Canadian leader Justin Trudeau's ex-right hand man defended him in parliament on Wednesday over accusations of meddling in the prosecution of a corporate giant that have plunged the prime minister into his worst crisis in office.
Trudeau's Liberal government has been rocked for weeks by the snowballing scandal, which has triggered the resignation of two cabinet ministers and badly tarnished the image of the golden boy premier.
The blow to Trudeau's reputation at home and abroad could be deeply damaging for the Canadian leader, who, since being elected in 2015, had been considered one of the most likeable and trustworthy leaders on the world stage, especially by young liberals who praised his progressive views on, among other things, feminism, climate change and immigration.
(When asked why he had made it a priority to have a half-female, half-male cabinet when he formed his government, he famously replied "Because it's 2015").
WHAT'S THE SCANDAL ABOUT?
Gerry Butts, an architect of Trudeau's 2015 victory and a longtime friend, quit as his principal secretary last month, saying he did not want to become a distraction as the government braces for a tough general election in eight months.
Testifying before the House of Commons justice committee on Wednesday, Butts rebutted accusations made by former Attorney-General Jody Wilson-Raybould, whose abrupt resignation last month touched off the crisis.
"I am firmly convinced that nothing happened here beyond the normal operations of government," Butts said.
"If anyone crossed a line, it was the responsibility of the minister to inform somebody about that. And I'm presenting myself as the most likely person that would have been informed, and I was not."
The scandal centres on allegations that Trudeau's inner circle intervened to shield Canadian engineering giant SNC-Lavalin from a bribery trial.
The Montreal-based firm faces corruption charges for allegedly paying tens of millions of dollars in bribes between 2001 and 2011 to secure Libyan government contracts under the rule of Moamer Kadhafi.
SNC-Lavalin openly lobbied the Canadian government for an out-of-court settlement that would mean paying a fine and agreeing to compliance measures.
A conviction, the company argued, risked crippling its business and putting thousands out of work.
Wilson-Raybould refused to ask prosecutors to settle, and the trial is set to proceed.
Since leaving office, she has told politicians she experienced "consistent and sustained" pressure from Trudeau's inner circle to interfere in the case, including "veiled threats." Trudeau denies the allegations, saying he made clear to Wilson-Raybould that any decision on the case was hers alone.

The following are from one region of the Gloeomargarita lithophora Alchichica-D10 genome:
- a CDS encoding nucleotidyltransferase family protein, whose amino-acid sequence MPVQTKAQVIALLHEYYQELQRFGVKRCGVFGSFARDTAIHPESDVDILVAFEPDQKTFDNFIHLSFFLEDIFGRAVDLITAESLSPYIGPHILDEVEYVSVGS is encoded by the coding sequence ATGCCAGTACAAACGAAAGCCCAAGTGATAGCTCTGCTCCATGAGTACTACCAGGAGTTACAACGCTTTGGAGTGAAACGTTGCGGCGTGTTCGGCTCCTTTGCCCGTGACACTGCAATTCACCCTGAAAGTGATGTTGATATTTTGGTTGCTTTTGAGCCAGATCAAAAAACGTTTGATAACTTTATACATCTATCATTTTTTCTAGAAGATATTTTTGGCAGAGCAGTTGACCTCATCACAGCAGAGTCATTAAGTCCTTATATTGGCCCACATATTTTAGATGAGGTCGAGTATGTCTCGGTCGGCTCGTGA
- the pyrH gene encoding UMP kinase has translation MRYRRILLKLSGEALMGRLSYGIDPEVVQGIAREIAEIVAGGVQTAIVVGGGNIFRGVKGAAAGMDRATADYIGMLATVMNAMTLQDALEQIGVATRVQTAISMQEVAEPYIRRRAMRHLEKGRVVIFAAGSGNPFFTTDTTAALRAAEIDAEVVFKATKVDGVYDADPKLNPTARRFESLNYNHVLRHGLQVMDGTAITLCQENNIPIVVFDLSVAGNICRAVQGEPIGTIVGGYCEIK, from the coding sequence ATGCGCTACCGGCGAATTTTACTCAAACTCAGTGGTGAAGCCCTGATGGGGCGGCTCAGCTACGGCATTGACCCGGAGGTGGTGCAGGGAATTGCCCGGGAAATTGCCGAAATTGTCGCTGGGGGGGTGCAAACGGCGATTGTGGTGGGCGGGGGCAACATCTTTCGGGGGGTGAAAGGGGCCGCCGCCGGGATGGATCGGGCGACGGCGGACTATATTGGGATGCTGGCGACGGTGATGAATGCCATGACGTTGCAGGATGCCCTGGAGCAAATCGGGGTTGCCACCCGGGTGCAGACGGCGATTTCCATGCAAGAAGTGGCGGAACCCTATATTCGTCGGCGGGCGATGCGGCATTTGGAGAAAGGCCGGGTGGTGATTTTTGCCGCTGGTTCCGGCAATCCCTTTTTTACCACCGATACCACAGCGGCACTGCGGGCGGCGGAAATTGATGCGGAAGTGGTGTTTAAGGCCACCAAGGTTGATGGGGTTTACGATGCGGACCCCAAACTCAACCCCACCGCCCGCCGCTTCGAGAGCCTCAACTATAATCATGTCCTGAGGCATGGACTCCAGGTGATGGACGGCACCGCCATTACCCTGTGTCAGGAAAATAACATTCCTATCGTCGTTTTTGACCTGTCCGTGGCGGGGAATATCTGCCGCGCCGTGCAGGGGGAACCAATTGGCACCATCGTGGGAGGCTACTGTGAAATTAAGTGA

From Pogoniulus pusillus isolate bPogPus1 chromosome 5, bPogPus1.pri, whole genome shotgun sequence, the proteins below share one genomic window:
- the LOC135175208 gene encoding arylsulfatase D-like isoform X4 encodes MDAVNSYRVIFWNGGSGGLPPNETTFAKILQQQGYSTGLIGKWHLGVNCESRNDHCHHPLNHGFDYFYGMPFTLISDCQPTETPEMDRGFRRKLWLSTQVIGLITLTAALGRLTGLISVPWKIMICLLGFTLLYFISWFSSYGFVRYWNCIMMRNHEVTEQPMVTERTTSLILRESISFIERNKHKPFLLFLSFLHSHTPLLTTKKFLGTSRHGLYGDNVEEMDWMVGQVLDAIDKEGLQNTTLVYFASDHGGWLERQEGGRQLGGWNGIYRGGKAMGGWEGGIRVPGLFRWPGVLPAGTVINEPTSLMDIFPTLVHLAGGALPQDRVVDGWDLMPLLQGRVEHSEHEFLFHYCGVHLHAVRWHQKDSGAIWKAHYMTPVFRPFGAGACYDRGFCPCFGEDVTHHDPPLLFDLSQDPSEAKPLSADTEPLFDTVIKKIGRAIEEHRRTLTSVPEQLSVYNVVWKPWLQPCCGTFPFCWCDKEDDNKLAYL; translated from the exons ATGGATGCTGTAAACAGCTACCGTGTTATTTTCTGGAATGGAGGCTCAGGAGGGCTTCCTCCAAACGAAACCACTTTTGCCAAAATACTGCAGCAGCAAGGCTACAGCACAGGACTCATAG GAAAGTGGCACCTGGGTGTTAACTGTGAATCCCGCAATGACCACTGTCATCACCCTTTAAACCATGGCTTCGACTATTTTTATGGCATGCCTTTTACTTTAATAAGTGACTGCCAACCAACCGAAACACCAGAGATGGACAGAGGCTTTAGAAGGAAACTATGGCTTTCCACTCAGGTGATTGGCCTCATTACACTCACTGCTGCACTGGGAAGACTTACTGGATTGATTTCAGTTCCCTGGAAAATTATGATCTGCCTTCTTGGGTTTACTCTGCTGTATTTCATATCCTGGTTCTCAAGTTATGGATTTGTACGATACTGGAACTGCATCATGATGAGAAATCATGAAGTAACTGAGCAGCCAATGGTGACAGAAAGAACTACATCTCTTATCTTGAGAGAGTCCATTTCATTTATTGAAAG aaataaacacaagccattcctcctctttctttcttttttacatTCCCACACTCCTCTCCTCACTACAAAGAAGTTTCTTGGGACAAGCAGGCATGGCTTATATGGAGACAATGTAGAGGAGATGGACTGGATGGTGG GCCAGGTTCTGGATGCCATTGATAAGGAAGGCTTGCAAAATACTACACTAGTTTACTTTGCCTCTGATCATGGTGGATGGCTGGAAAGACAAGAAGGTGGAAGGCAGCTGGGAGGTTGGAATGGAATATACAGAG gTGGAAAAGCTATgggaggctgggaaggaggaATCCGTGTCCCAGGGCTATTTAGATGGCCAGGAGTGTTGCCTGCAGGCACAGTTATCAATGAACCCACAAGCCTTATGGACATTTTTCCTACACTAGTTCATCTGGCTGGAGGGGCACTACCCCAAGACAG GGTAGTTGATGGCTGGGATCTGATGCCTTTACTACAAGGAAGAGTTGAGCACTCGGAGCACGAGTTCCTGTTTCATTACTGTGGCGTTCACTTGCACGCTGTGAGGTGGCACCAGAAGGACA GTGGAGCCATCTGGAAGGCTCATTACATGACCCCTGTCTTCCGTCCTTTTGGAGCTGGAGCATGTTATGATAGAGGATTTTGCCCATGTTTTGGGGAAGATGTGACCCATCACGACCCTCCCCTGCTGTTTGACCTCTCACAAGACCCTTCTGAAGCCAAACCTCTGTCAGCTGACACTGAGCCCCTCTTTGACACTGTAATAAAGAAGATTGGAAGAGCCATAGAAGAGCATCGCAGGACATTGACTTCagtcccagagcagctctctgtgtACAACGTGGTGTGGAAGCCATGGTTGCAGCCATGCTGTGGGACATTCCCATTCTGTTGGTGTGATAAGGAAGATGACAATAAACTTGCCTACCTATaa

"When you boil it all down, all we ever asked the Attorney-General to do was to consider a second opinion. When 9,000 people's jobs are at stake, it is a public policy problem," Butts said.
"It was our obligation to exhaustively consider options the law allows … to demonstrate that (the decision) was taken with great care and careful consideration of their livelihood."
HAS THE SCANDAL REALLY HURT TRUDEAU?
Support for the beleaguered prime minister and his Liberals has fallen for the first time behind the opposition Tories, a new poll showed on Tuesday, a day after Treasury Board president Jane Philpott became the second cabinet minister to break ranks with Trudeau and quit in protest.
With opposition leaders clamouring for Trudeau to resign — supported by half of Canadians, according to one recent survey — the justice committee and the independent ethics commissioner have both opened investigations.
In testimony before the committee, Wilson-Raybould named 11 government officials, including Butts, saying they "urged me to take partisan political considerations into account, which was clearly improper."
She claims they continued to "hound" her from September to December after she made known her decision not to offer SNC-Lavalin a deal.
That pressure was not illegal, she said, but "raised serious red flags in my view."
Butts said there had been a total of 10 meetings and 10 calls on the matter, including only one face-to-face discussion in December between himself and Wilson-Raybound.
"I do not see how our brief discussion of that file constituted pressure of any kind," he said.
He disputed the contention of Wilson-Raybould, Canada's first indigenous Attorney-General and justice minister, that she was moved to a new portfolio over her refusal to take action in the case.
SNC-Lavalin, its international arm and another subsidiary are accused of having offered Can$47 million (US$36 million) in bribes to Libyan officials and of defrauding the Libyan government of Can$130 million.
The charges relate to the world's largest irrigation scheme — the Great Man Made River Project — to provide freshwater to the cities of Tripoli, Benghazi and Sirte.
Canada's ethics commissioner is investigating the affair but that will take months.
Andrew Scheer, leader of the opposition Conservative Party, has called on Trudeau to resign and is asking police to investigate.
Trudeau's Liberal party has the majority of seats in Parliament so his government cannot be brought down in a vote of no confidence unless his own party members vote against him. Federal elections are being held in October, however, and at least one poll says the Liberals are now trailing the Conservatives by a small margin.
If Trudeau should lose another Cabinet minister before the election his leadership could be called into question and already shaken Liberals could rebel. So far, other Liberal Cabinet ministers are rallying around him.
Time will tell how the scandal influences the country's perception of their leader, and if those who voted for Trudeau in the last election turn against him when Canada go to the polls in October.